***Warning! While I suppose there is no law against it (then again, there might be), you cannot drift snorkel (or scuba, probably) the atolls on your own. The way these atolls work is they are bathtubs the size of Connecticut with only a few ways for the water to get in and out. So every time the tide changes, so does the irresistible currents flowing first one way, then the other way. I saw a zodiac in a pass loaded with tourists watching dolphins jumping out of the water and each time he pulled up his anchor, he had to gun his 150 horsepower engine to make any headway. A swimmer wouldn’t have a chance, so you NEED A TOUR OPERATOR who will drop you off and pick you up at predetermined spots on either side of the passes.
There are two “private” beaches used by Paul Gauguin. The first one is just that, a tiny strip of a beach on somebody else’s land. Almost not worth taking the tender. The other is an entire island—actually a “motu” (a piece of the surrounding atoll separated by a channel of sea from its neighbor)—and that was a lot of fun, although you can walk around the entire “island” in five minutes.
Ironically, I would have to say that the highlight of our cruise was the hotel we finished up at (and which most Paul Gauguin guests stay at both before and after the cruise), the Intercontinental. This is close by both the ship pier and the airport (the other hotel we were put at our first night, whose name I will not disclose, is on the other side of the island). Great place, excellent rooms, great (but REALLY pricey) food, and an absolutely brilliant split pool with conventional filtered water on one side, and the ocean spilling through underwater fences on the other side so sealife can and does swim right in; they even have some coral reefs growing in the pool, separated from guests by more screens. The fish—some pretty big ones, too, ranging from four feet long down to tiny colorful aquarium pets—swim freely to and from the ocean, and to and from the artificial reef and the swim area. The irony of this is that the best snorkeling I had, in fact perhaps the most enjoyment I had, during the entire Paul Gauguin cruise…was at the hotel.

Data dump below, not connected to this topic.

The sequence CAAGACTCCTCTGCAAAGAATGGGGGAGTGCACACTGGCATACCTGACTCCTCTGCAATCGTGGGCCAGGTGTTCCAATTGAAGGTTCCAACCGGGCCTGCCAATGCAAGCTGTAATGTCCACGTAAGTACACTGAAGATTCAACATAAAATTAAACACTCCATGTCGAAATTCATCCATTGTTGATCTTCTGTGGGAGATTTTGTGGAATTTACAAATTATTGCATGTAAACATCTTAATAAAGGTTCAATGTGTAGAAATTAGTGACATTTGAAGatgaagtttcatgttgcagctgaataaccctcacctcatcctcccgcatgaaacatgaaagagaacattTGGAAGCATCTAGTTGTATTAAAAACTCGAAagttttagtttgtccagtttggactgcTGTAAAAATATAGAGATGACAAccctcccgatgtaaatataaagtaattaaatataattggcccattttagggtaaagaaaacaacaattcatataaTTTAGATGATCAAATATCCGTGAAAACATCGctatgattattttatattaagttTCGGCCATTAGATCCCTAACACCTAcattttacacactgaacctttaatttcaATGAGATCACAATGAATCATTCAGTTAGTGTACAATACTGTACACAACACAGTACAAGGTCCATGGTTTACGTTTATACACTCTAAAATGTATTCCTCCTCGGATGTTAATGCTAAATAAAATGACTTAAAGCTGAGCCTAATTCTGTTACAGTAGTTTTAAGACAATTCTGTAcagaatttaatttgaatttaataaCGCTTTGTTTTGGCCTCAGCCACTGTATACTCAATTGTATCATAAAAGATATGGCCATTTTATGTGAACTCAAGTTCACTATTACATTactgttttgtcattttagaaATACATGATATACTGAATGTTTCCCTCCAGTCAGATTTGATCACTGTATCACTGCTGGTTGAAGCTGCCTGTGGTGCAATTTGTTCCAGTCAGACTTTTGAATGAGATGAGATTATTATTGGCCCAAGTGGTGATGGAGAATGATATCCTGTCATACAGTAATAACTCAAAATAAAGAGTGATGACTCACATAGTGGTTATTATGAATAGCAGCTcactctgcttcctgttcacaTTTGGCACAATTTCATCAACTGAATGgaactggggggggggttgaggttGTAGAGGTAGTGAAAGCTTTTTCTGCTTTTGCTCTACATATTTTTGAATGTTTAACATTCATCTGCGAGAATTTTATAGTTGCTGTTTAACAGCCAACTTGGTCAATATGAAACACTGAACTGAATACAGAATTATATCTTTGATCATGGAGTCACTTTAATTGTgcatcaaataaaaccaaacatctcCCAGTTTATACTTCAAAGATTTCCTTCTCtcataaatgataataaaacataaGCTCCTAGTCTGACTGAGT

Final thoughts: for years, Paul Gauguin has had a monopoly on French Polynesia. I read these gushing five-star reviews, including right here on Cruise Critic, and ask “have these people—including some who claim to be professional cruise critics—ever been on an actual luxury cruise ship in a location where it has competition and has to remain on the top of its game in every way to justify charging these huge ticket prices?” Well, the good news is that as of late 2019, competition is indeed on its way; Regent and Windstar have announced they will be bringing their brand of best-in-class service on their own ships, and Sea Dream is launching a new vessel that may eventually rotate there. On the economy end, the tired old Norwegian Pride of America—hopefully with some much-needed upgrades—will start including Tahiti and some surrounding islands as part of its time-honored circumnavigation of the Hawaiian chain, and it will be joined by the Pacific Princess, similar in size to Regent vessels. Due to the shallow seabed you won’t be seeing any mega-ships arriving (and that's definitely a good thing, as unleashing 6,000 passengers on the islands would ruin them), but you will be seeing competition at long last. Which is great news, because the islands and reefs are gorgeous, the people are friendly (even if you don’t speak French!), and the beaches are clean not because some resort is combing them twice a day but because they actually are clean. French Polynesia deserves better representatives of their tourism industry than the lazy and indifferent monopoly held by Paul Gauguin…and so do you. Read Less